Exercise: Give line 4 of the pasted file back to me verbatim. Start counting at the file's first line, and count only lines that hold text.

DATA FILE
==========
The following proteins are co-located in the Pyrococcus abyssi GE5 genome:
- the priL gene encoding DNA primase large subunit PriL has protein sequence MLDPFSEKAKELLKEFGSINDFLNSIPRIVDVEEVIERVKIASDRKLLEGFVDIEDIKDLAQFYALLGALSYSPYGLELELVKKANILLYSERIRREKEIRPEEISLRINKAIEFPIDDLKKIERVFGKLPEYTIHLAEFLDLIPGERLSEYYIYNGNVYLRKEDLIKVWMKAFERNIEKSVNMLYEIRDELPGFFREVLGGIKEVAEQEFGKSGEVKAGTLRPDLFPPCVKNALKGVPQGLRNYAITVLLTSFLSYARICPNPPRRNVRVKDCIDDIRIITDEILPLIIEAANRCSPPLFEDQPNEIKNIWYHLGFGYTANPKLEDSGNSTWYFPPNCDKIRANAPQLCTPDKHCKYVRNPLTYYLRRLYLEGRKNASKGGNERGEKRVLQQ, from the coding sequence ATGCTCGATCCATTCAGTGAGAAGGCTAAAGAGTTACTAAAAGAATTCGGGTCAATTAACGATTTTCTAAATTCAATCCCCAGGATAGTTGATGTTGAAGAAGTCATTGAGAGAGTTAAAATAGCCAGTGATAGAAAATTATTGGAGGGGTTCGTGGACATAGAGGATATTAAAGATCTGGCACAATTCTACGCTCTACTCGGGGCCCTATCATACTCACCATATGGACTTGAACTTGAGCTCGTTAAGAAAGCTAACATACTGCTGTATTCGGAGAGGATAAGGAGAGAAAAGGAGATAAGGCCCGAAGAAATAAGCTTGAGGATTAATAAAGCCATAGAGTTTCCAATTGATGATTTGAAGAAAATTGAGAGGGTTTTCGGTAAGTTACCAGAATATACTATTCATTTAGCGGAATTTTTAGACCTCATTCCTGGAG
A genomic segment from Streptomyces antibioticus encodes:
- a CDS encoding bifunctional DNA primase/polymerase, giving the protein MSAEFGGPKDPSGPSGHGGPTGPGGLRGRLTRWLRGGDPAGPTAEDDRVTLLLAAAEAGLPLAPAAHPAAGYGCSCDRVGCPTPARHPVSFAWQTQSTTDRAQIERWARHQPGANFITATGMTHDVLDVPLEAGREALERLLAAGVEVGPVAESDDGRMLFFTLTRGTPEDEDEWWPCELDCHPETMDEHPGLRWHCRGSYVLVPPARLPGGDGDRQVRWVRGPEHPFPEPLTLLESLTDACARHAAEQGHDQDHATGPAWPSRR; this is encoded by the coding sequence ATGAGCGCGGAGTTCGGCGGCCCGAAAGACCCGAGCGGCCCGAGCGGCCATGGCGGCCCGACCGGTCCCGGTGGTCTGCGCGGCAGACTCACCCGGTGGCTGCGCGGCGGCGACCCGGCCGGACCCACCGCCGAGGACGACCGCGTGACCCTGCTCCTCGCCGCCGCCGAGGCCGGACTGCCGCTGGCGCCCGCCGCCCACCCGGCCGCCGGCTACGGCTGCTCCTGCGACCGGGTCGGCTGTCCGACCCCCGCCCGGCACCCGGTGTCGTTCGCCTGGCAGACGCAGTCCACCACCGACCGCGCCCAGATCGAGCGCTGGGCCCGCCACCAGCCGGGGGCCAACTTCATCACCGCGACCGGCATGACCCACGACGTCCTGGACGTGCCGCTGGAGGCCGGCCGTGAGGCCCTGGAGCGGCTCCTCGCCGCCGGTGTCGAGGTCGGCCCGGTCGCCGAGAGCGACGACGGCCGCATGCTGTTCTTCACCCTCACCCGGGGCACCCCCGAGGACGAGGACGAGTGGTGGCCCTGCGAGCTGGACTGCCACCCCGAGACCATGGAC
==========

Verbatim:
- a CDS encoding bifunctional DNA primase/polymerase, giving the protein MSAEFGGPKDPSGPSGHGGPTGPGGLRGRLTRWLRGGDPAGPTAEDDRVTLLLAAAEAGLPLAPAAHPAAGYGCSCDRVGCPTPARHPVSFAWQTQSTTDRAQIERWARHQPGANFITATGMTHDVLDVPLEAGREALERLLAAGVEVGPVAESDDGRMLFFTLTRGTPEDEDEWWPCELDCHPETMDEHPGLRWHCRGSYVLVPPARLPGGDGDRQVRWVRGPEHPFPEPLTLLESLTDACARHAAEQGHDQDHATGPAWPSRR; this is encoded by the coding sequence ATGAGCGCGGAGTTCGGCGGCCCGAAAGACCCGAGCGGCCCGAGCGGCCATGGCGGCCCGACCGGTCCCGGTGGTCTGCGCGGCAGACTCACCCGGTGGCTGCGCGGCGGCGACCCGGCCGGACCCACCGCCGAGGACGACCGCGTGACCCTGCTCCTCGCCGCCGCCGAGGCCGGACTGCCGCTGGCGCCCGCCGCCCACCCGGCCGCCGGCTACGGCTGCTCCTGCGACCGGGTCGGCTGTCCGACCCCCGCCCGGCACCCGGTGTCGTTCGCCTGGCAGACGCAGTCCACCACCGACCGCGCCCAGATCGAGCGCTGGGCCCGCCACCAGCCGGGGGCCAACTTCATCACCGCGACCGGCATGACCCACGACGTCCTGGACGTGCCGCTGGAGGCCGGCCGTGAGGCCCTGGAGCGGCTCCTCGCCGCCGGTGTCGAGGTCGGCCCGGTCGCCGAGAGCGACGACGGCCGCATGCTGTTCTTCACCCTCACCCGGGGCACCCCCGAGGACGAGGACGAGTGGTGGCCCTGCGAGCTGGACTGCCACCCCGAGACCATGGAC